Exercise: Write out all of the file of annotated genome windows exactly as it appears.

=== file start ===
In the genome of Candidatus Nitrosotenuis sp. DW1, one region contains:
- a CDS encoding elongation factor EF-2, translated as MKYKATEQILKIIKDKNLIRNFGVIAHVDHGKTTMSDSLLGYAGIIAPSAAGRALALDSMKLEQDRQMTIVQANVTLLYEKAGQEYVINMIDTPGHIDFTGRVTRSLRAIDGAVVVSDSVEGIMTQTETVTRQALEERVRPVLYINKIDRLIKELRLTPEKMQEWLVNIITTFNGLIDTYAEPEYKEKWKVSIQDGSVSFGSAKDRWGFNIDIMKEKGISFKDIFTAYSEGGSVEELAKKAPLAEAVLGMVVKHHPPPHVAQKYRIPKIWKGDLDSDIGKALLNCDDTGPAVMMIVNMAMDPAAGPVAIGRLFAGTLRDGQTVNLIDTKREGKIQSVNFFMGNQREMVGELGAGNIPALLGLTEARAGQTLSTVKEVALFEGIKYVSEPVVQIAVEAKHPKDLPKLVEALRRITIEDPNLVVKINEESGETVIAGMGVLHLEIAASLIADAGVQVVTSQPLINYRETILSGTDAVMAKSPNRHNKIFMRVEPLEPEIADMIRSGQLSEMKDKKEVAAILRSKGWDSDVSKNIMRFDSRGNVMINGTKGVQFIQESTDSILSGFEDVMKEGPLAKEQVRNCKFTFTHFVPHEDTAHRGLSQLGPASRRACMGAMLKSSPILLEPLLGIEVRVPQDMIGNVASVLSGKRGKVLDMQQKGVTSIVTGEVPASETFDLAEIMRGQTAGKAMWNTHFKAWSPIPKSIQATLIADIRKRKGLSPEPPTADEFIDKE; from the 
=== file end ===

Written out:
In the genome of Candidatus Nitrosotenuis sp. DW1, one region contains:
- a CDS encoding elongation factor EF-2, translated as MKYKATEQILKIIKDKNLIRNFGVIAHVDHGKTTMSDSLLGYAGIIAPSAAGRALALDSMKLEQDRQMTIVQANVTLLYEKAGQEYVINMIDTPGHIDFTGRVTRSLRAIDGAVVVSDSVEGIMTQTETVTRQALEERVRPVLYINKIDRLIKELRLTPEKMQEWLVNIITTFNGLIDTYAEPEYKEKWKVSIQDGSVSFGSAKDRWGFNIDIMKEKGISFKDIFTAYSEGGSVEELAKKAPLAEAVLGMVVKHHPPPHVAQKYRIPKIWKGDLDSDIGKALLNCDDTGPAVMMIVNMAMDPAAGPVAIGRLFAGTLRDGQTVNLIDTKREGKIQSVNFFMGNQREMVGELGAGNIPALLGLTEARAGQTLSTVKEVALFEGIKYVSEPVVQIAVEAKHPKDLPKLVEALRRITIEDPNLVVKINEESGETVIAGMGVLHLEIAASLIADAGVQVVTSQPLINYRETILSGTDAVMAKSPNRHNKIFMRVEPLEPEIADMIRSGQLSEMKDKKEVAAILRSKGWDSDVSKNIMRFDSRGNVMINGTKGVQFIQESTDSILSGFEDVMKEGPLAKEQVRNCKFTFTHFVPHEDTAHRGLSQLGPASRRACMGAMLKSSPILLEPLLGIEVRVPQDMIGNVASVLSGKRGKVLDMQQKGVTSIVTGEVPASETFDLAEIMRGQTAGKAMWNTHFKAWSPIPKSIQATLIADIRKRKGLSPEPPTADEFIDKE; from the 